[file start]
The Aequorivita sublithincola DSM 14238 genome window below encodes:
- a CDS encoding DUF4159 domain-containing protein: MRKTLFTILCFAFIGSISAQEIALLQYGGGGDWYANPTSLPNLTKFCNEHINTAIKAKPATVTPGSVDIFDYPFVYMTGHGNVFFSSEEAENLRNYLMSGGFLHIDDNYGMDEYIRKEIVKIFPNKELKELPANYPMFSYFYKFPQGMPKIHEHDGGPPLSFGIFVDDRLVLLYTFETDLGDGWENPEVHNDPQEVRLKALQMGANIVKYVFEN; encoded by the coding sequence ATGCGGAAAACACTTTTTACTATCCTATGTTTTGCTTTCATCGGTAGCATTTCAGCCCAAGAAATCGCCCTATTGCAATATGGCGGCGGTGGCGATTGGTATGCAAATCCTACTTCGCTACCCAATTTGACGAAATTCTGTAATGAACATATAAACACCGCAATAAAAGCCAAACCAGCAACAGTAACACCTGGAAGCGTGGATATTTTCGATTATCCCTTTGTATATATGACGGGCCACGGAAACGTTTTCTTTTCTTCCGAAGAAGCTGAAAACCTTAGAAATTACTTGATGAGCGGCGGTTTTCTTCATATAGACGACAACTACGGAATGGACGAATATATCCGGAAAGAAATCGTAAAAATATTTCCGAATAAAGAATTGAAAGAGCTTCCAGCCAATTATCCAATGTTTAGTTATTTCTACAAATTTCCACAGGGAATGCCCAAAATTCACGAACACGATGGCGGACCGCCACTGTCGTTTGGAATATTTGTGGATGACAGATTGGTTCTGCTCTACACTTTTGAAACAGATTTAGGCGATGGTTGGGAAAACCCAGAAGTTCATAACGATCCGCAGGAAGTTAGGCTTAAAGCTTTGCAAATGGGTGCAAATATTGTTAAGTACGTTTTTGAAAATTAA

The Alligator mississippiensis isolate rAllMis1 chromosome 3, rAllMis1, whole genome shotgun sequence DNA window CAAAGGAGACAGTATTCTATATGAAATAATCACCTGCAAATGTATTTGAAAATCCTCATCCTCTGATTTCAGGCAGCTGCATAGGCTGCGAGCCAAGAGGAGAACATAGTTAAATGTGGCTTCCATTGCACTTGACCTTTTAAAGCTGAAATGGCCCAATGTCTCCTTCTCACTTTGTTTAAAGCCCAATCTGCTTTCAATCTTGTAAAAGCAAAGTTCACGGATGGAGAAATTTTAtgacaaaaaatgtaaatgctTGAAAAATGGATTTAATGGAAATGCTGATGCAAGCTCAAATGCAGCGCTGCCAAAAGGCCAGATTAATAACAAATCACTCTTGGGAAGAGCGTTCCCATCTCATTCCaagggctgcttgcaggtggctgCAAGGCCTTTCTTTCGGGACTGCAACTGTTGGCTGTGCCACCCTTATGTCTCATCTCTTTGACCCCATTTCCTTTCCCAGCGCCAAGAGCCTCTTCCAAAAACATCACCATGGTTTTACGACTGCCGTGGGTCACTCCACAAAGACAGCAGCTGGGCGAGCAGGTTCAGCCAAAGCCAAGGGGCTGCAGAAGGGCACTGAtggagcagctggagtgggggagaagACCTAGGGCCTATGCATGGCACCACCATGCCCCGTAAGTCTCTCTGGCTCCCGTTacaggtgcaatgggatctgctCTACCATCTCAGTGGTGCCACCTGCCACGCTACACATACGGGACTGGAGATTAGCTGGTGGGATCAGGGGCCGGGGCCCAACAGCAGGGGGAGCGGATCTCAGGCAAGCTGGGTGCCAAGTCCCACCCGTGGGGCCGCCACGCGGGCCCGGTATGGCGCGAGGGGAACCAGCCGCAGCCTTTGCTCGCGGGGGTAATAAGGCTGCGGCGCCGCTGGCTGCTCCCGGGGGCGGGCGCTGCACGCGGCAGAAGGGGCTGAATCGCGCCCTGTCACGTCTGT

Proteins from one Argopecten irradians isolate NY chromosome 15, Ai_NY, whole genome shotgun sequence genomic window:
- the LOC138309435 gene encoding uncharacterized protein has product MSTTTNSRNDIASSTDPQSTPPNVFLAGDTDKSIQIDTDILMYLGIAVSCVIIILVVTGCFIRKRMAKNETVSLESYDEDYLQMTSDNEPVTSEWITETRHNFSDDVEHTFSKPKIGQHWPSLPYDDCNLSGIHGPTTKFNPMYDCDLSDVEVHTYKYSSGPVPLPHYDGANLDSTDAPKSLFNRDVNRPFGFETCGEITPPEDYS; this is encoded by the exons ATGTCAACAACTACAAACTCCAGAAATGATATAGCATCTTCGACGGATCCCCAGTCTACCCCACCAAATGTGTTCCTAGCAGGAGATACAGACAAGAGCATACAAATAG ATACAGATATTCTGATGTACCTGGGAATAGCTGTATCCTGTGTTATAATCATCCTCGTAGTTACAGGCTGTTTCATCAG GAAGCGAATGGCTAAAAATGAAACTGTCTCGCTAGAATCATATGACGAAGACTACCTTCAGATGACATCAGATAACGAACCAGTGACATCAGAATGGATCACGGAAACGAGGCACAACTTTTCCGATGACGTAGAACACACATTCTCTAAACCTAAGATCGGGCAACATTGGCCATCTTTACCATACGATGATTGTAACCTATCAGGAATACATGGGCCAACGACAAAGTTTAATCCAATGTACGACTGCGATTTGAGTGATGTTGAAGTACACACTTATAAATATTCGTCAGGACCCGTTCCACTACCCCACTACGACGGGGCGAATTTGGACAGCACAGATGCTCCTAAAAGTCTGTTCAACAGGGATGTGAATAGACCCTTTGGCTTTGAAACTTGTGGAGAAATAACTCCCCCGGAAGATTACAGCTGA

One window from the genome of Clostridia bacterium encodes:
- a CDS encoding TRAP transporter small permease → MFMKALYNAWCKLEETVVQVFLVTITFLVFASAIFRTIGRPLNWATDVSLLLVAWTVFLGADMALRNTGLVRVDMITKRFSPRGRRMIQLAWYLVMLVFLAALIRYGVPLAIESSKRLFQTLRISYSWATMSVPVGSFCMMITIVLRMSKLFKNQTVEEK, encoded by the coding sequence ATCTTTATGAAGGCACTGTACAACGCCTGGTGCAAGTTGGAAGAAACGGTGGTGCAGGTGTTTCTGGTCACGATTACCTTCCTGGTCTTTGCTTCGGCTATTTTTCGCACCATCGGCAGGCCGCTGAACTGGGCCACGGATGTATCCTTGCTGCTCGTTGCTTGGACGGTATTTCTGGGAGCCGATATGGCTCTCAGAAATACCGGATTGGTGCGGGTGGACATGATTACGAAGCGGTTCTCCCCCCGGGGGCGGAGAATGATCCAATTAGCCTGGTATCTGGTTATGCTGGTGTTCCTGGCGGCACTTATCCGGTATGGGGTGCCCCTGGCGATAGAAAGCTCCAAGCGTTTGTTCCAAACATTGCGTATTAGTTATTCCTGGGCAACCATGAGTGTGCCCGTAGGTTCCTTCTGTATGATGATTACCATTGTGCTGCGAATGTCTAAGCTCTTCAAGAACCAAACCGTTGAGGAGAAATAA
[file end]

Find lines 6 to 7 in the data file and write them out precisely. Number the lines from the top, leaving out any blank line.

One window from the genome of Clostridia bacterium encodes:
- a CDS encoding TRAP transporter small permease → MFMKALYNAWCKLEETVVQVFLVTITFLVFASAIFRTIGRPLNWATDVSLLLVAWTVFLGADMALRNTGLVRVDMITKRFSPRGRRMIQLAWYLVMLVFLAALIRYGVPLAIESSKRLFQTLRISYSWATMSVPVGSFCMMITIVLRMSKLFKNQTVEEK, encoded by the coding sequence ATCTTTATGAAGGCACTGTACAACGCCTGGTGCAAGTTGGAAGAAACGGTGGTGCAGGTGTTTCTGGTCACGATTACCTTCCTGGTCTTTGCTTCGGCTATTTTTCGCACCATCGGCAGGCCGCTGAACTGGGCCACGGATGTATCCTTGCTGCTCGTTGCTTGGACGGTATTTCTGGGAGCCGATATGGCTCTCAGAAATACCGGATTGGTGCGGGTGGACATGATTACGAAGCGGTTCTCCCCCCGGGGGCGGAGAATGATCCAATTAGCCTGGTATCTGGTTATGCTGGTGTTCCTGGCGGCACTTATCCGGTATGGGGTGCCCCTGGCGATAGAAAGCTCCAAGCGTTTGTTCCAAACATTGCGTATTAGTTATTCCTGGGCAACCATGAGTGTGCCCGTAGGTTCCTTCTGTATGATGATTACCATTGTGCTGCGAATGTCTAAGCTCTTCAAGAACCAAACCGTTGAGGAGAAATAA